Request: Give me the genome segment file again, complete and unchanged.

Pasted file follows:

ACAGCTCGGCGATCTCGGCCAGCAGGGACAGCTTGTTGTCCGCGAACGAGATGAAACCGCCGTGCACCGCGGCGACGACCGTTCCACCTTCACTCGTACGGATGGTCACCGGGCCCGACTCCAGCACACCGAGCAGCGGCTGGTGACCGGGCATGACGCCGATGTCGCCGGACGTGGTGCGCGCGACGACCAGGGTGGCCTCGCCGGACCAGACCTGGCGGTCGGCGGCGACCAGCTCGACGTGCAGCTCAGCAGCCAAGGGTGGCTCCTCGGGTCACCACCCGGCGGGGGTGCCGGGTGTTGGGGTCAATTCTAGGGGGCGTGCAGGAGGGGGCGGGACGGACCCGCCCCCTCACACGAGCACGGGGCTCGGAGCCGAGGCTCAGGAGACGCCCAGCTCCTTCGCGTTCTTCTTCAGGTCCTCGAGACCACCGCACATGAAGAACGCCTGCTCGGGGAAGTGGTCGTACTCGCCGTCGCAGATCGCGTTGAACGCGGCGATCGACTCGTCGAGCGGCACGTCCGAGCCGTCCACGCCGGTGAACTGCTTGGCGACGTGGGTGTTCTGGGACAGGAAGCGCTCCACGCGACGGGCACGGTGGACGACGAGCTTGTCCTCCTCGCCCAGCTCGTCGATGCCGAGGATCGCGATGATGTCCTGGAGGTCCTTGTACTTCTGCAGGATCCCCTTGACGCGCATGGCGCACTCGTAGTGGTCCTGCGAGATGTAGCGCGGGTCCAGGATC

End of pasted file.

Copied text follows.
ACAGCTCGGCGATCTCGGCCAGCAGGGACAGCTTGTTGTCCGCGAACGAGATGAAACCGCCGTGCACCGCGGCGACGACCGTTCCACCTTCACTCGTACGGATGGTCACCGGGCCCGACTCCAGCACACCGAGCAGCGGCTGGTGACCGGGCATGACGCCGATGTCGCCGGACGTGGTGCGCGCGACGACCAGGGTGGCCTCGCCGGACCAGACCTGGCGGTCGGCGGCGACCAGCTCGACGTGCAGCTCAGCAGCCAAGGGTGGCTCCTCGGGTCACCACCCGGCGGGGGTGCCGGGTGTTGGGGTCAATTCTAGGGGGCGTGCAGGAGGGGGCGGGACGGACCCGCCCCCTCACACGAGCACGGGGCTCGGAGCCGAGGCTCAGGAGACGCCCAGCTCCTTCGCGTTCTTCTTCAGGTCCTCGAGACCACCGCACATGAAGAACGCCTGCTCGGGGAAGTGGTCGTACTCGCCGTCGCAGATCGCGTTGAACGCGGCGATCGACTCGTCGAGCGGCACGTCCGAGCCGTCCACGCCGGTGAACTGCTTGGCGACGTGGGTGTTCTGGGACAGGAAGCGCTCCACGCGACGGGCACGGTGGACGACGAGCTTGTCCTCCTCGCCCAGCTCGTCGATGCCGAGGATCGCGATGATGTCCTGGAGGTCCTTGTACTTCTGCAGGATCCCCTTGACGCGCATGGCGCACTCGTAGTGGTCCTGCGAGATGTAGCGCGGGTCCAGGATC